Sunday, August 13, 2006

Ubuntu Desktop

Ubuntu LinuxTo try to broaden my Linux horizons, I wanted to try out a different distribution. Most of my Linux experience has been with one Redhat release or another (Redhat <= 9, Fedora Core 1-5, RHEL 3/4) and, to a lesser extent, Mandrake. I have installed Suse only to blow it away (had no use for it). I hadn't looked into Debian, Gentoo or Ubuntu. Until now.

A co-worker told me that he replaced his Fedora install on his laptop with Ubuntu and was really happy with it. So, I fired up a Parallels session on my Mac Mini and decided to install Ubuntu Desktop 6.06 LTS (Dapper Drake).

I must say, it was a very pleasant experience...

The Ubuntu installer is pretty cool. The CD download is actually a "Live CD". This means, you can boot to the CD without erasing your hard drive and test drive the OS without destroying what's already on the computer. There's an Installer icon on the desktop.

After playing around with Firefox while booted to the Live CD mode, I ran the installer. It is definitely one of the most straight forward, plain English, intuitive installers I've ever used. Ubuntu's slogan, "Linux for Human Beings," is right on target.

I really didn't know what to expect when I rebooted into the new OS install (vs. the Live CD). If I were a normal user, I probably would have just been able to do whatever it was I needed to do: surf the web with Firefox, check my email with Evolution, chat with friends using Gaim, edited photos with Gimp, played Solitaire or opened "Office" documents with OpenOffice. Browsing the Desktop Guide on Ubuntu's website, you learn how to install other software packages, configure Firefox to use Flash (Youtube, Google Video and a lot of other websites require it), play encrypted (read: anything you bought) DVDs, listen to music and even manage your iPod.

Personally, I don't care for Evolution (unless you're connecting to an Exchange server), so I installed the familiar Thunderbird by clicking on Applications and choosing Add/Remove. Note, though, that I did play with Evolution after having seen FC5's Evolution misbehave with Exchange. It just works. And it works well.

I was surprised that the default install didn't include SSH server, but then again, it is a "Desktop" (though Mac OS X does). But, it was trivial to install the OpenSSH Server through the Applications -> Add/Remove interface.

Managing the services through the GUI was pretty easy, though after installing OpenVPN, I didn't see an easy way to control it. I opened a Terminal, created configuration files and downloaded certificates, then ran "sudo /etc/init.d/openvpn restart" and it just worked. With Linux, I'm used to the chkconfig and service commands to manage the daemons running on my system, but I haven't found the Ubuntu equivalents yet.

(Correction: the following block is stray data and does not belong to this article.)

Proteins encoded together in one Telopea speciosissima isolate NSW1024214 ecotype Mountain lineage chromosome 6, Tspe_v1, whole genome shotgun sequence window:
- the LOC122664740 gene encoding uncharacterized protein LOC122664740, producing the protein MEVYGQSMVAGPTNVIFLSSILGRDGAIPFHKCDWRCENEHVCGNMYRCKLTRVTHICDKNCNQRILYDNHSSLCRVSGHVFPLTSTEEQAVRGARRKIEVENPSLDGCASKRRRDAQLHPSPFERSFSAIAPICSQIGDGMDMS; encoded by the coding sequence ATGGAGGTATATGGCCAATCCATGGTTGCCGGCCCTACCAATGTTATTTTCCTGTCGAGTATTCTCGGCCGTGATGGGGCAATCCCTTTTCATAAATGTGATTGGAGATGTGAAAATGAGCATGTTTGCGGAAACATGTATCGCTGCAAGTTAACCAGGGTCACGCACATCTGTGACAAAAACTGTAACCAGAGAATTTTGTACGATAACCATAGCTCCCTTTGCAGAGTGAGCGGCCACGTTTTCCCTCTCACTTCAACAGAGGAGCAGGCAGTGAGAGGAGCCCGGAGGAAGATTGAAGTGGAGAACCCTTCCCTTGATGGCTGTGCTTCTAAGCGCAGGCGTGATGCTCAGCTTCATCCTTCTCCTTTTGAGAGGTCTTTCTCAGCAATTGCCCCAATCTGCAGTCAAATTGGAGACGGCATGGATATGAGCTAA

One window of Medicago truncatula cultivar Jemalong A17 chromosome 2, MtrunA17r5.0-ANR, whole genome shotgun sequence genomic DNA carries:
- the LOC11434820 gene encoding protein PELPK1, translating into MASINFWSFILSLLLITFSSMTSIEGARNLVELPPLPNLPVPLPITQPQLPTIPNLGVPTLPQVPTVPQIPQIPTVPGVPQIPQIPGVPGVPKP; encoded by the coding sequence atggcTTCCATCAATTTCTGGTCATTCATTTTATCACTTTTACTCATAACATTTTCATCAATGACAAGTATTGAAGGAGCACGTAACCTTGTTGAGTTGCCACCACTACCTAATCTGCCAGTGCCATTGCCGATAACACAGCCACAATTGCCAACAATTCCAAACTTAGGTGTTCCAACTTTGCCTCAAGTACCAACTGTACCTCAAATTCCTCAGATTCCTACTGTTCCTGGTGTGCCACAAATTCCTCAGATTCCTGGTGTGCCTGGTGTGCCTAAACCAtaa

All in all, I'd say that Ubuntu is the most user friendly, usable Linux desktop I've used. I could see installing this on a family member's computer and having them be able to use it without any problems. I'm quite impressed. I still have some reading to do and then I want to look at the Server version to see what's different.


  1. Your faithful commentor here :) You just always seem to touch down on the topics/books that I'm investigating. I recently tried out Ubuntu Server, and I can say that it's the best (only?) server distro that I've run with any success. It even has a neat little LAMP installation routine, which should be great for many. I prefer to do it all manually, and even though it's console-only it's very easy to use. I can't comment on how well it stacks up against RHEL or CentOS, but I do know this...I was actually able to do things with Ubuntu! Seems like all the others I gave up after chasing my tail with the simple stuff...Linux for Human Beings indeed!

  2. I really enjoy your comments and am glad that there's actually someone out there reading what I post. :)

    I haven't gotten a chance to play with Ubuntu Server, but I'll give it a try soon.

    I'm pretty set on OpenBSD for servers, though, and don't see switching anytime soon.

  3. Hey no problem man, I've made several attempts at a site and know what you mean.

    I wish I picked up *BSD/Linux earlier since it's so relevant to me now, but I'm so deep into Windows that lots of things take time to unlearn. But I'm working on it...I hear a lot of good things about BSD OS's, but never really tried it yet.

    Have to try it out on a VM.

  4. I have used OpenBSD and Fedora Core 5 in a VM and both work great. Neither needs lots of memory to run so all three OSs (host and the 2 VMs) can run on a box with less than 2GB of memory.
    Using MS Virtual PC I had a bit of trouble trying to load FC5 off of a CD but when I mounted the ISOs the installation was smooth. Excellent way to compare different distros without needing multiple machines.